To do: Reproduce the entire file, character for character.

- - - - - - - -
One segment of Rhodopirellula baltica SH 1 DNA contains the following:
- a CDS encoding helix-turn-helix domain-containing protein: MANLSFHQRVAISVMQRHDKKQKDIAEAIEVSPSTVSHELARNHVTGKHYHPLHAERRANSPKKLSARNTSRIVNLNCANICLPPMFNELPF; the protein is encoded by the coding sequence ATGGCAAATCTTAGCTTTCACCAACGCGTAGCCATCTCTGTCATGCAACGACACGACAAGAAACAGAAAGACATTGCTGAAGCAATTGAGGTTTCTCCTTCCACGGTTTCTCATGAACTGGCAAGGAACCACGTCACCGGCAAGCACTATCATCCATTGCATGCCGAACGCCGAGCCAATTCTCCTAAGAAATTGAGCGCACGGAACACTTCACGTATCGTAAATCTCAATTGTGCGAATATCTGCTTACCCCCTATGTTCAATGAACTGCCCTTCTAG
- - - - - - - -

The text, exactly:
One segment of Rhodopirellula baltica SH 1 DNA contains the following:
- a CDS encoding helix-turn-helix domain-containing protein: MANLSFHQRVAISVMQRHDKKQKDIAEAIEVSPSTVSHELARNHVTGKHYHPLHAERRANSPKKLSARNTSRIVNLNCANICLPPMFNELPF; the protein is encoded by the coding sequence ATGGCAAATCTTAGCTTTCACCAACGCGTAGCCATCTCTGTCATGCAACGACACGACAAGAAACAGAAAGACATTGCTGAAGCAATTGAGGTTTCTCCTTCCACGGTTTCTCATGAACTGGCAAGGAACCACGTCACCGGCAAGCACTATCATCCATTGCATGCCGAACGCCGAGCCAATTCTCCTAAGAAATTGAGCGCACGGAACACTTCACGTATCGTAAATCTCAATTGTGCGAATATCTGCTTACCCCCTATGTTCAATGAACTGCCCTTCTAG